Monday, February 02, 2009 

Incidental football interlude.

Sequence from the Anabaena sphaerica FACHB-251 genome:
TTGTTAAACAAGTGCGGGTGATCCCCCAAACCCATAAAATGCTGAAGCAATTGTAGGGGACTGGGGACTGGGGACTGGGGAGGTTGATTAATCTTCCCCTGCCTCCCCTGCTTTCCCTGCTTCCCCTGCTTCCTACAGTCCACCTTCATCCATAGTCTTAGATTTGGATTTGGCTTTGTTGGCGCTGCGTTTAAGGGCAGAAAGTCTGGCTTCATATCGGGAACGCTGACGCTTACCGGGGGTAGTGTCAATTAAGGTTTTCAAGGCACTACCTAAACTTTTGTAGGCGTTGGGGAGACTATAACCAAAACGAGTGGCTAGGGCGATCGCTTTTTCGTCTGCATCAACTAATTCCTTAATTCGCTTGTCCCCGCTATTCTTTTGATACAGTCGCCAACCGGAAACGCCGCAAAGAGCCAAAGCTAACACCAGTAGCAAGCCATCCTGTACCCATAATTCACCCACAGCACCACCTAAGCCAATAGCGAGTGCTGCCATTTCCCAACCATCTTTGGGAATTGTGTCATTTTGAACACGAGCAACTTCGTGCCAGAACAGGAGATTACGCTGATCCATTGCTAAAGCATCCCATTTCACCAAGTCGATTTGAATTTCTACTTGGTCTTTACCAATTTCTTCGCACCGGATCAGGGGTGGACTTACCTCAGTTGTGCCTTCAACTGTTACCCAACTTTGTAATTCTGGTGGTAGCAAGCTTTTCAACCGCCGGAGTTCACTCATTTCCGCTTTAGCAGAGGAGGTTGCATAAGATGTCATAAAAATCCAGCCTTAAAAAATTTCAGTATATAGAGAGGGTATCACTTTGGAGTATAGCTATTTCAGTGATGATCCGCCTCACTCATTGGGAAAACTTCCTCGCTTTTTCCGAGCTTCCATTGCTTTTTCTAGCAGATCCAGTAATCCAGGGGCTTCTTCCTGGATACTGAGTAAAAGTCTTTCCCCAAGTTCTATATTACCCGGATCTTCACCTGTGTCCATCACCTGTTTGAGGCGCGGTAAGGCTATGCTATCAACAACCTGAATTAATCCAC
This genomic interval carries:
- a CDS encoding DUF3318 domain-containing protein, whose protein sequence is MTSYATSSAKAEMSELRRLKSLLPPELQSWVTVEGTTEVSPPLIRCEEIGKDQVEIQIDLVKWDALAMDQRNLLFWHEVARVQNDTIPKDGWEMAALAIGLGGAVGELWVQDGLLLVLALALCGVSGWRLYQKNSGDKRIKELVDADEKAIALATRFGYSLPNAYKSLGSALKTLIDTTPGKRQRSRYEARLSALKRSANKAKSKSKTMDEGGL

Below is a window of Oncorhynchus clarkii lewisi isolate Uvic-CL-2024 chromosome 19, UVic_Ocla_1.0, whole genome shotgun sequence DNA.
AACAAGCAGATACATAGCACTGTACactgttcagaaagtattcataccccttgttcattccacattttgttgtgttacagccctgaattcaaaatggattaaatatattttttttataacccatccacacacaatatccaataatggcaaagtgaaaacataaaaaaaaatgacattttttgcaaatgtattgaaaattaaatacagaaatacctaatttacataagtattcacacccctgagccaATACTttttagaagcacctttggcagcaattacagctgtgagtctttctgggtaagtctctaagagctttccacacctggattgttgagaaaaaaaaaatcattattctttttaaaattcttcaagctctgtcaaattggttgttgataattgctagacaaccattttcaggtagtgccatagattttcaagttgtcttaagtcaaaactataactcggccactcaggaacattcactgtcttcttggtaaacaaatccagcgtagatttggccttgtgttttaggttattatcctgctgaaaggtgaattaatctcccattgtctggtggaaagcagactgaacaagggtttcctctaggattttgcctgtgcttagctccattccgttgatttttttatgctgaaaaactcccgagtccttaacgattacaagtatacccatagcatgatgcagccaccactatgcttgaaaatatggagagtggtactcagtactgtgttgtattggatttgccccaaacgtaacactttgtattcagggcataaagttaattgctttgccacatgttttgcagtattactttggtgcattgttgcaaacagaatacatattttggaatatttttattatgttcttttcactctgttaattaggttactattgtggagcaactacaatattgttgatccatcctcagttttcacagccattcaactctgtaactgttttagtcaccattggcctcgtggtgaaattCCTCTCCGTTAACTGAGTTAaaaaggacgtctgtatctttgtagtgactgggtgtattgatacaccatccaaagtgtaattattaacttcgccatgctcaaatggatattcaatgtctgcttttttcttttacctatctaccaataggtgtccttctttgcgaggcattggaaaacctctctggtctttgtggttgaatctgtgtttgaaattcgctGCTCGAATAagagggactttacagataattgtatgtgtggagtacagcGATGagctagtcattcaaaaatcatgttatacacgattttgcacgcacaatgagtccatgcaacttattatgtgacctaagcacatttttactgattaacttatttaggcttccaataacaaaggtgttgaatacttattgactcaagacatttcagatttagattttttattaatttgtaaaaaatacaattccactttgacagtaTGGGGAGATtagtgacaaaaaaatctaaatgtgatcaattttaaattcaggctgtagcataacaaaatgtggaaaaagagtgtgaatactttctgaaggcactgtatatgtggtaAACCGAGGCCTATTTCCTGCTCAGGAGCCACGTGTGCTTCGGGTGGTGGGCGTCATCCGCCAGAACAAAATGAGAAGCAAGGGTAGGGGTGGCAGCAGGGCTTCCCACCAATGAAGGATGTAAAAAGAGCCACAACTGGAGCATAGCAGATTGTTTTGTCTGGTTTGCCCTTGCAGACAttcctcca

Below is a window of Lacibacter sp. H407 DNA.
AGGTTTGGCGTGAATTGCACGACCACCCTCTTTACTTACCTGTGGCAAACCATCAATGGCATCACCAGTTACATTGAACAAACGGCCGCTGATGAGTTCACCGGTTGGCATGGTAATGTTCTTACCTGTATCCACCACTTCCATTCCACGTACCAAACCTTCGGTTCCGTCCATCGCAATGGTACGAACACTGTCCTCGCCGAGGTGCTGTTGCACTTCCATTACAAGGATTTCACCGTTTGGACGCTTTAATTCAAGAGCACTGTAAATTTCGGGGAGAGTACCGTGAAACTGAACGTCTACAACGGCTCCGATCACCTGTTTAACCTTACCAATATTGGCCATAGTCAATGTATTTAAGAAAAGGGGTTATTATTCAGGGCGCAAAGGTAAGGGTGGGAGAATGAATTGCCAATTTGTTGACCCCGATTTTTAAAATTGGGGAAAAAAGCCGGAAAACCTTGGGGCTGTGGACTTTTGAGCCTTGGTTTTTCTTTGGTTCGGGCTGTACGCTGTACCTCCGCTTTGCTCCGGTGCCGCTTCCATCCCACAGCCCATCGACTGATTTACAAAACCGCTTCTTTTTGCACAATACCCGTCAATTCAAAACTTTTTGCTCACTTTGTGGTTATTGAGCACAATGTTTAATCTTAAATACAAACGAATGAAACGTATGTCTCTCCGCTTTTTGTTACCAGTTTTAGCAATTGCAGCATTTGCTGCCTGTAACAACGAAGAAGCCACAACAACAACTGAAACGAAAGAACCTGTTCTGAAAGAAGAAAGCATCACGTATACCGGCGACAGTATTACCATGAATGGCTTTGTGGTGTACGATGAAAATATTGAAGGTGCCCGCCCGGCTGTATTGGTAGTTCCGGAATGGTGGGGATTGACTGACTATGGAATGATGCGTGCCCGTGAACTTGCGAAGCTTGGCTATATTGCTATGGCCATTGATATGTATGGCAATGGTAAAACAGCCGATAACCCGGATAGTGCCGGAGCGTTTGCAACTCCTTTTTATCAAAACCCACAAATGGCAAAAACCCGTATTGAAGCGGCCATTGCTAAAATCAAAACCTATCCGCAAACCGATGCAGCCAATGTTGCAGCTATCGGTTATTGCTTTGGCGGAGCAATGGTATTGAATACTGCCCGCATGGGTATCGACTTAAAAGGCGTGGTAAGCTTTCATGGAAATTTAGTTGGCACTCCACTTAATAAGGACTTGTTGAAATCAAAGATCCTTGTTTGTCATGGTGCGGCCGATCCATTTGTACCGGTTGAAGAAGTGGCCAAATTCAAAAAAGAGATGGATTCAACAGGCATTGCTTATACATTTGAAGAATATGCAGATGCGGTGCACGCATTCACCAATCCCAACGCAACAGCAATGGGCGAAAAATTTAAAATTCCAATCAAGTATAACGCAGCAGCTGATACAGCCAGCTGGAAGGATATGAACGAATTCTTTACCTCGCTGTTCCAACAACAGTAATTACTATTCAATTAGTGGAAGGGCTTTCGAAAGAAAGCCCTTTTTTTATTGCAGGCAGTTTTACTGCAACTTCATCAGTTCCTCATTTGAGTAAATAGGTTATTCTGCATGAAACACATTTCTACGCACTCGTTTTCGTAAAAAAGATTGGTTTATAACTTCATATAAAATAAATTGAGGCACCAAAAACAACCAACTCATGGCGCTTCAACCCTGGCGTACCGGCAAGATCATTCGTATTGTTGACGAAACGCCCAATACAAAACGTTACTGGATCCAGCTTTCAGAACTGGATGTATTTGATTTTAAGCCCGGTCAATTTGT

While we're all becoming experts on bankers and their capacity for losing money, another bubble which has so far continued to fail to burst has been the football one, or at least that involving Premier League clubs. Managers down the years have paid extortionate prices for players who have overnight apparently turned rubbish, but surely the worst deal in recent memory has to be Liverpool's purchase of Robbie Keane for £20.3 million, a total which he was never worth a fraction of, only to sell him back to Tottenham 6 months later for £12 million. Keane comprehensively failed to win a place in the team, not helped by deciding to go to a club managed by someone notorious for his whims, inexplicable substitution decisions, and downright illogical squad rotation. A loss of £8,000,000 might not be so bad if Keane had not gone back to Spurs, but like a dog that has to go back to his basket eventually even if he's befouled it, return like the prodigal he has. In effect, it was a loan deal in which Spurs have ended up at least £5 million better off, once "add-ons" have been taken into account. That's the kind of killing that the bankers would have demanded a bonus for.

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